Receiving high prostate-specific antigen (PSA) test results can be stressful. But while PSA blood tests are often used to screen for prostate cancer, there are a number of other reasons for elevated levels.
Speak to your healthcare professional if you’re worried about your PSA or concerned you might have prostate cancer. In the meantime, it may be reassuring to review what PSA is and why it can be elevated with other prostate conditions.
What is PSA and how is it used to diagnose prostate health?
PSA is a protein made by the prostate gland. When there’s a problem with the prostate, it typically releases more PSA, which is why this biomarker is used to screen for cancer. However, PSA can change for other reasons, and PSA test results alone can’t diagnose cancer.
What counts as high PSA?
Unfortunately, there’s no universal standard for what counts as high PSA.¹ Generally 4 ng/mL is the typical cutoff used by most healthcare professionals, but around 15% of men with lower results will have prostate cancer, while 75% of men with higher results won’t.²
Some healthcare professionals will monitor changes in PSA over time rather than relying on a single test. They’ll also consider age, family history and general health to decide if you need follow-up tests or treatment.³ Black men or men whose whose father or brother had prostate cancer are at increased risk, and may wish to begin screening in their early to mid-40s.⁴
Although a prostate biopsy is the most definitive test for cancer, it’s likely your doctor will start with something painless and less invasive, like an MRI of the prostate.
Reasons for high PSA that are not cancer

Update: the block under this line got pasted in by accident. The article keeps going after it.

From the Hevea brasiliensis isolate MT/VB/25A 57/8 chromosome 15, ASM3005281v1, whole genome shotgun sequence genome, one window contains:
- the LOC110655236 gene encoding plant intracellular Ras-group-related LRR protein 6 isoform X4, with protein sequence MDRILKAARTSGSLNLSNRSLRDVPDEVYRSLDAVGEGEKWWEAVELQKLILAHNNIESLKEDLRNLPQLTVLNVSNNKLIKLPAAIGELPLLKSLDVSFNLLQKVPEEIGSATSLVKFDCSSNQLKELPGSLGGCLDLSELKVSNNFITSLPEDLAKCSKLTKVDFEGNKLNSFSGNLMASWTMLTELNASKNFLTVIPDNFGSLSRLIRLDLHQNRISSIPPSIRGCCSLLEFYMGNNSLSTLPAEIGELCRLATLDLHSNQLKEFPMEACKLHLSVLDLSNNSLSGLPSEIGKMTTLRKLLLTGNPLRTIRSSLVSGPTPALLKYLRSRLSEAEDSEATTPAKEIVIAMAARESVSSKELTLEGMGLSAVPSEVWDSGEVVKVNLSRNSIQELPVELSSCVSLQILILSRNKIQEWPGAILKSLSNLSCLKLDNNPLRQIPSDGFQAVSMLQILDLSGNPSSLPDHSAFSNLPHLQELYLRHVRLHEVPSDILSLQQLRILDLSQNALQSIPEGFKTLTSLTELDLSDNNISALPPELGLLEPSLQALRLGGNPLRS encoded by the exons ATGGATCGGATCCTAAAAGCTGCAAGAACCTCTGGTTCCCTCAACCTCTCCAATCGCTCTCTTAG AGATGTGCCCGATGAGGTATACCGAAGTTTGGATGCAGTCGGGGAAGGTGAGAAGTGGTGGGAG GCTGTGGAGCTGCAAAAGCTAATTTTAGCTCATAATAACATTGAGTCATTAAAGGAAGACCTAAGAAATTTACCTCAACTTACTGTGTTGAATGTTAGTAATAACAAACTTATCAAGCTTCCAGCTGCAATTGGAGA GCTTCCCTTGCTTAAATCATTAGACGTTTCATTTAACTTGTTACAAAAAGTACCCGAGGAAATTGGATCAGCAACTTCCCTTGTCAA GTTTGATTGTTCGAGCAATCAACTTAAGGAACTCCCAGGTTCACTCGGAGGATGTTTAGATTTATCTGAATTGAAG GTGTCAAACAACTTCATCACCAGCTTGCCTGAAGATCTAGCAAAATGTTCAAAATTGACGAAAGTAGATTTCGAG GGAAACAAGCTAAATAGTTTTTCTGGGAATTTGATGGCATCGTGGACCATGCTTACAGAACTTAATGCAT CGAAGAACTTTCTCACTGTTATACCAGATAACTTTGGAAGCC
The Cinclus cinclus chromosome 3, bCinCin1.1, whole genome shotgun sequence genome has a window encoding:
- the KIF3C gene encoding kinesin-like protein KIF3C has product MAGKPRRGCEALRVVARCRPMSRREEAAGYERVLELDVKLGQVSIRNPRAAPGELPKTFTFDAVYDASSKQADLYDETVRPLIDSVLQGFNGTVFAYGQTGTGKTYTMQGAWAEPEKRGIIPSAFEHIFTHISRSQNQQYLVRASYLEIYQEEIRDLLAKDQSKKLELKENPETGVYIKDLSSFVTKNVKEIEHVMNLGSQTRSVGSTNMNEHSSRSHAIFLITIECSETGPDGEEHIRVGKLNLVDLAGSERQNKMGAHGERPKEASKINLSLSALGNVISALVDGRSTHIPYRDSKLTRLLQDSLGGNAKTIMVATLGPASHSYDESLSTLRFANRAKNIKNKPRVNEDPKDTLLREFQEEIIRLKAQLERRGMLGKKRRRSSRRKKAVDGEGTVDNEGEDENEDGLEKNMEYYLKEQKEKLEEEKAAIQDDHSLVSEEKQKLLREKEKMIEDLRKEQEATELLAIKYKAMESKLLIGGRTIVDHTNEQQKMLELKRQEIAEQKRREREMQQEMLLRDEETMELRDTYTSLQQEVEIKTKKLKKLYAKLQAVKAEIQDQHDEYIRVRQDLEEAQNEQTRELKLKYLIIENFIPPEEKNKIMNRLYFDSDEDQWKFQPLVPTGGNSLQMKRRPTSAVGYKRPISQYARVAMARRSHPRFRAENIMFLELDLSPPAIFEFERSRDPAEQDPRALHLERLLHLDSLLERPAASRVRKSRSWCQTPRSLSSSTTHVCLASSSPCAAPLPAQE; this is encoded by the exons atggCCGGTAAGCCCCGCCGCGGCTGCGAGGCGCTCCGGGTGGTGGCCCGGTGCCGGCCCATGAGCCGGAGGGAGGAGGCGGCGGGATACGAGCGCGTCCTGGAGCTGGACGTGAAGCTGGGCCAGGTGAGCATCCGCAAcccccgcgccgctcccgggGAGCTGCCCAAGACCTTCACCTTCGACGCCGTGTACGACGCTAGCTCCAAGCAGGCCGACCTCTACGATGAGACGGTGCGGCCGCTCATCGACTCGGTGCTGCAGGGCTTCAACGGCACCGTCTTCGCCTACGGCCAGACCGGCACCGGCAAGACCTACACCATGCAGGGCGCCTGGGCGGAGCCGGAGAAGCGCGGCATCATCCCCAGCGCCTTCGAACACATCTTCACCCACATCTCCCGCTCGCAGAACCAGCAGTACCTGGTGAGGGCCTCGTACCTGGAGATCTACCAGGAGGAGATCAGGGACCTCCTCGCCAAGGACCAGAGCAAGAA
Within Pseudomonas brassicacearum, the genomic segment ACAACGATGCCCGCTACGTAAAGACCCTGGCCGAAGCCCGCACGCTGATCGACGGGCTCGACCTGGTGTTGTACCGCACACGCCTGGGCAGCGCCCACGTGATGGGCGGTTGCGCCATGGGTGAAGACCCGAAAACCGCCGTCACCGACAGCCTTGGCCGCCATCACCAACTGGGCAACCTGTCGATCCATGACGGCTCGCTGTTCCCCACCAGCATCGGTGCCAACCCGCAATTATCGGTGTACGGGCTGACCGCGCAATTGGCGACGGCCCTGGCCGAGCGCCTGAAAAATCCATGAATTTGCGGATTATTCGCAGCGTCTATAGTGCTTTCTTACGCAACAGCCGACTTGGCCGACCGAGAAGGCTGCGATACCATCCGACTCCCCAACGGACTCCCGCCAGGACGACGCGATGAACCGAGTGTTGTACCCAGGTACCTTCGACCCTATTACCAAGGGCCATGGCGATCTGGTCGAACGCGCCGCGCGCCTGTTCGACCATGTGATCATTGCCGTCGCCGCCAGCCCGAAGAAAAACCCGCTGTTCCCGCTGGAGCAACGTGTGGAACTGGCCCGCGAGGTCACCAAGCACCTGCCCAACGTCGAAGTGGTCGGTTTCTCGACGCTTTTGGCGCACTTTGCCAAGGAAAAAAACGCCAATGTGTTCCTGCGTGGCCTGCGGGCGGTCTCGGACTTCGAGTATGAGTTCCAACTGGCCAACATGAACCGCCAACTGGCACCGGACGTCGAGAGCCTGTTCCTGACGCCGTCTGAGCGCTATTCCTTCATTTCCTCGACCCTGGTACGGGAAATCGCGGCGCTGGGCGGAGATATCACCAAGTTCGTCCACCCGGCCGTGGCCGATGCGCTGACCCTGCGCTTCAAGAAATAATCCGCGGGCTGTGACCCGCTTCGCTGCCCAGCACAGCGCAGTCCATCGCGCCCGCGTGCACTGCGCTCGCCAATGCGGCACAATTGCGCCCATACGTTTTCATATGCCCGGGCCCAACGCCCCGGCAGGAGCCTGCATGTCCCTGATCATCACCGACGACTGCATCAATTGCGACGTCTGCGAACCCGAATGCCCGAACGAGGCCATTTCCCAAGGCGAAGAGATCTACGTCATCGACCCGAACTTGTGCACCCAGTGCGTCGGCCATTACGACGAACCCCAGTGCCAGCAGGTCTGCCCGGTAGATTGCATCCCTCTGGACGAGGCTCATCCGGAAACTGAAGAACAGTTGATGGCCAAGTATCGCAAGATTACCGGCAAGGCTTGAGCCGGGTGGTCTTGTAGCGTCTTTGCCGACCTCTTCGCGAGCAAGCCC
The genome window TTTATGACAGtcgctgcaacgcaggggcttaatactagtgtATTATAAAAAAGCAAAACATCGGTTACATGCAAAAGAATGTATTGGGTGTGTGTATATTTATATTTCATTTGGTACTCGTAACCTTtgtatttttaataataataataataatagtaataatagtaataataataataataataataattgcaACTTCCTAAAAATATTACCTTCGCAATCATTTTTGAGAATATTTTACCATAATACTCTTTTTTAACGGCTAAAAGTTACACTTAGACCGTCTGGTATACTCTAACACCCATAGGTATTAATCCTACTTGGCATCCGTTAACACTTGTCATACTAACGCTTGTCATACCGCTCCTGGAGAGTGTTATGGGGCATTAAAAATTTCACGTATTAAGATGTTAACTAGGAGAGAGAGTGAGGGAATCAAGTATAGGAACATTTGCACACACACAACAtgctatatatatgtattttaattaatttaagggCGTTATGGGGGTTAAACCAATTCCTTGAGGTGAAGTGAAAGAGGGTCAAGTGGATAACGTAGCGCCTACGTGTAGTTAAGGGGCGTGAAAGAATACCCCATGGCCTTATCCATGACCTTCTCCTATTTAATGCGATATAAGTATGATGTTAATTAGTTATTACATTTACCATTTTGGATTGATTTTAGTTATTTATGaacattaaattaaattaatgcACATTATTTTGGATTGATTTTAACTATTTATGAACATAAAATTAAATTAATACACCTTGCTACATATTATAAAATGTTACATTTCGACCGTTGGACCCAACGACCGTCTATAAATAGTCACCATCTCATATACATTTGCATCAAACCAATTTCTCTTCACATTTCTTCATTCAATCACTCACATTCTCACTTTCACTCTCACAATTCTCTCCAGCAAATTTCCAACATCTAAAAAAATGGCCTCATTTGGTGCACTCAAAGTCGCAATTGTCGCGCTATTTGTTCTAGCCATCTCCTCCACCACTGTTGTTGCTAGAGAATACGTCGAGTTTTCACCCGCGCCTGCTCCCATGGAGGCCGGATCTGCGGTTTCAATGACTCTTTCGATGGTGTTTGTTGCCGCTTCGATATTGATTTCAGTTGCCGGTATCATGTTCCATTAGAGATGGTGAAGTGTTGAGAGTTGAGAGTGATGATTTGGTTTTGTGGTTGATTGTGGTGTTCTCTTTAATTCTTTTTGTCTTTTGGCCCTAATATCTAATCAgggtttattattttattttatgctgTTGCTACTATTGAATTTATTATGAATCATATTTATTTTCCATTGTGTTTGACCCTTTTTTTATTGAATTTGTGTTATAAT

Here are some of the most common non-cancerous reasons for elevated PSA:
PSA levels typically increase with age,⁵ ⁶ ⁷ which is one of the reasons routine PSA screenings aren’t recommended for men over 70.⁸ However, your risk of prostate cancer increases with age, so your doctor will likely rely on other factors to determine if your high PSA is due to aging or something else.
Benign prostatic hyperplasia (BPH)
Benign prostatic hyperplasia, or BPH, is a common condition that enlarges the prostate and can elevate PSA.⁹ Symptoms of BPH or enlarged prostate include urinary discomfort or feeling like you have to pee often.
Inflammation of the prostate (prostatitis)
Prostatitis is inflammation of the prostate and is associated with elevated PSA. It can be caused by a temporary or acute bacterial infection, but often its cause is unknown.¹⁰
Urinary tract infection (UTI)
Urinary tract infections (UTIs), particularly ones that cause fever, are associated with elevated PSA.¹¹ ¹² If you have a urinary tract infection or fever, wait until it is healed before screening for PSA to avoid skewing the results.
Recent digital rectal exam (DRE)
Generally, your healthcare professional will take a blood sample for PSA before performing a digital rectal exam, because this screening test (where a doctor inserts a finger into the rectum to feel for lumps) can temporarily elevate PSA.¹⁵ For the same reason, it’s good idea to avoid any anal penetration or prostate stimulation a few days before taking a PSA test.
Testosterone replacement therapy
A 2016 meta-analysis found that testosterone replacement therapy was associated with a PSA increase of 0.1 ng/mL, but not an increase in prostate cancer.¹⁶ Dr. Andre C. King is a general urologist and prostate cancer specialist who notes that “the effects of testosterone replacement on prostate cancer are uncertain and there are differing opinions among different urologists.”
Elevated PSA is linked to prostate cancer, but it doesn’t diagnose it, so if you’ve got high PSA levels, don’t panic — it could be one of several other benign conditions. Understanding your demographics and risk factors will help your doctor interpret your test results and decide if further screening is necessary. Most healthcare professionals will try to avoid an unnecessary prostate biopsy, and will usually start with painless and and minimally invasive imaging test, like an MRI.